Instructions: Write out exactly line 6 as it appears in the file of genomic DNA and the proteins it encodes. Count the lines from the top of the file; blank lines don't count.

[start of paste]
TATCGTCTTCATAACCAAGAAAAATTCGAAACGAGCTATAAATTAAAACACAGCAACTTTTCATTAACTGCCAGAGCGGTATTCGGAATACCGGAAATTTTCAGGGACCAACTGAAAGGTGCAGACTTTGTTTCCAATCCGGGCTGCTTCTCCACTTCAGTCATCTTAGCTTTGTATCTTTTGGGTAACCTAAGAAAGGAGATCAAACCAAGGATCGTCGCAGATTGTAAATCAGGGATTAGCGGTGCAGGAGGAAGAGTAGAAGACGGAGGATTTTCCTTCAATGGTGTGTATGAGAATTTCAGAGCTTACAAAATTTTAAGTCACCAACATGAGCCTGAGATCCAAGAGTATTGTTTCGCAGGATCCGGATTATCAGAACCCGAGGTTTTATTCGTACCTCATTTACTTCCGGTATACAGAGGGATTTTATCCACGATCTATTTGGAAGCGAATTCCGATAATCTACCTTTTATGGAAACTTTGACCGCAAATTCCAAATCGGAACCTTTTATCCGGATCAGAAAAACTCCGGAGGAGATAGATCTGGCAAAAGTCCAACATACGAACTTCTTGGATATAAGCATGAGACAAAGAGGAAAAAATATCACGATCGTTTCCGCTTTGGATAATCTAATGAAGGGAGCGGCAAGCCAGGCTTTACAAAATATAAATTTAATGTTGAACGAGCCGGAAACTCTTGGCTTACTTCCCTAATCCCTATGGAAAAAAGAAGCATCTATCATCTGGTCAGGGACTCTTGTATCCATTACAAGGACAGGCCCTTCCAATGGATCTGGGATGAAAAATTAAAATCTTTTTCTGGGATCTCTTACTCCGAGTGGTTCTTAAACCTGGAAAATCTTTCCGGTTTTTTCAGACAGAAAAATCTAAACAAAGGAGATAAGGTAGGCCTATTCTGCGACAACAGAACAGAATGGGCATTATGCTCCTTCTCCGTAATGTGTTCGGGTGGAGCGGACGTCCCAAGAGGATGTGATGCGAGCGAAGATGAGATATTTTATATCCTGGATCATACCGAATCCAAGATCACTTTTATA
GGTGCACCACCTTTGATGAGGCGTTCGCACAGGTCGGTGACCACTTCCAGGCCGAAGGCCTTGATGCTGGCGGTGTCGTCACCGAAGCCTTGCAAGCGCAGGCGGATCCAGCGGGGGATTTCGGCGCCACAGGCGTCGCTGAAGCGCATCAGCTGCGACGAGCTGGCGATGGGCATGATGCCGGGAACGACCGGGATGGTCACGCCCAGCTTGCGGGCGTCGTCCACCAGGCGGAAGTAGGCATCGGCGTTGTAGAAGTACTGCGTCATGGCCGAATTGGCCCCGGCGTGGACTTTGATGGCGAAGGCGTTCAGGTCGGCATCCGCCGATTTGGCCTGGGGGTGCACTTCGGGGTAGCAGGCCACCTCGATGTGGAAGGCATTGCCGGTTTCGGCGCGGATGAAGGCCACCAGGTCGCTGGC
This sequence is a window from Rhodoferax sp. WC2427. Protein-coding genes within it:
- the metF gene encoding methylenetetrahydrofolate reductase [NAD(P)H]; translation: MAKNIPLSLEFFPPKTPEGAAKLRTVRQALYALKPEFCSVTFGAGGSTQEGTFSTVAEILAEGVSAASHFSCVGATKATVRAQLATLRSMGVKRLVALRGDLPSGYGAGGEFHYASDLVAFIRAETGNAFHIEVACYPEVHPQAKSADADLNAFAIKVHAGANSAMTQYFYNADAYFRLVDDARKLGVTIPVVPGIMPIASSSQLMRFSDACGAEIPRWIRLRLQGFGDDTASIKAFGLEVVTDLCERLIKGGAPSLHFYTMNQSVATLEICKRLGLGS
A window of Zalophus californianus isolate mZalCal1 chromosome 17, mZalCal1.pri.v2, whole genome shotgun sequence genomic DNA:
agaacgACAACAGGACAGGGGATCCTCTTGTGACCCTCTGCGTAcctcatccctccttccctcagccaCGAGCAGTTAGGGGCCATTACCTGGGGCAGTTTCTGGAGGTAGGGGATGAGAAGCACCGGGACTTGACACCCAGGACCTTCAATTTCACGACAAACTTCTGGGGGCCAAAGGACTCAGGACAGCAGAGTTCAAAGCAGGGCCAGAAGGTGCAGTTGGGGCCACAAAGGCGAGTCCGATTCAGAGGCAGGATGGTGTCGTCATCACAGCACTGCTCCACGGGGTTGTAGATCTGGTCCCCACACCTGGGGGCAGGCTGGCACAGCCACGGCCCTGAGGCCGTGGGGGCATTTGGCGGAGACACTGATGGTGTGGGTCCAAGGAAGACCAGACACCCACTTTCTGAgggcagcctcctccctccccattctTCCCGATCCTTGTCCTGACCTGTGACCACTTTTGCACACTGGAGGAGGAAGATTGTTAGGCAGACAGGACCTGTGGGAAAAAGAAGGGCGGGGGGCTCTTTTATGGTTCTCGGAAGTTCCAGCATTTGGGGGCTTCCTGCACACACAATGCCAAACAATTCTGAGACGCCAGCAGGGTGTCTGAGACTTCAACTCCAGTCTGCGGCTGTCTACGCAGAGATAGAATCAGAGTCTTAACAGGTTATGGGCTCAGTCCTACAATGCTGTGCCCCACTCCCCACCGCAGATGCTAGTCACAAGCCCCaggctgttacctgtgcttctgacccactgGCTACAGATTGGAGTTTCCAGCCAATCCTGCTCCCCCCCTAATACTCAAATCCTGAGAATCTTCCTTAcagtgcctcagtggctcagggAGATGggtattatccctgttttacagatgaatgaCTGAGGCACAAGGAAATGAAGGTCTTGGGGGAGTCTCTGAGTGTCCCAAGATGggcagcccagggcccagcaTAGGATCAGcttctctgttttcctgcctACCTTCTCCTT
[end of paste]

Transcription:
agaacgACAACAGGACAGGGGATCCTCTTGTGACCCTCTGCGTAcctcatccctccttccctcagccaCGAGCAGTTAGGGGCCATTACCTGGGGCAGTTTCTGGAGGTAGGGGATGAGAAGCACCGGGACTTGACACCCAGGACCTTCAATTTCACGACAAACTTCTGGGGGCCAAAGGACTCAGGACAGCAGAGTTCAAAGCAGGGCCAGAAGGTGCAGTTGGGGCCACAAAGGCGAGTCCGATTCAGAGGCAGGATGGTGTCGTCATCACAGCACTGCTCCACGGGGTTGTAGATCTGGTCCCCACACCTGGGGGCAGGCTGGCACAGCCACGGCCCTGAGGCCGTGGGGGCATTTGGCGGAGACACTGATGGTGTGGGTCCAAGGAAGACCAGACACCCACTTTCTGAgggcagcctcctccctccccattctTCCCGATCCTTGTCCTGACCTGTGACCACTTTTGCACACTGGAGGAGGAAGATTGTTAGGCAGACAGGACCTGTGGGAAAAAGAAGGGCGGGGGGCTCTTTTATGGTTCTCGGAAGTTCCAGCATTTGGGGGCTTCCTGCACACACAATGCCAAACAATTCTGAGACGCCAGCAGGGTGTCTGAGACTTCAACTCCAGTCTGCGGCTGTCTACGCAGAGATAGAATCAGAGTCTTAACAGGTTATGGGCTCAGTCCTACAATGCTGTGCCCCACTCCCCACCGCAGATGCTAGTCACAAGCCCCaggctgttacctgtgcttctgacccactgGCTACAGATTGGAGTTTCCAGCCAATCCTGCTCCCCCCCTAATACTCAAATCCTGAGAATCTTCCTTAcagtgcctcagtggctcagggAGATGggtattatccctgttttacagatgaatgaCTGAGGCACAAGGAAATGAAGGTCTTGGGGGAGTCTCTGAGTGTCCCAAGATGggcagcccagggcccagcaTAGGATCAGcttctctgttttcctgcctACCTTCTCCTT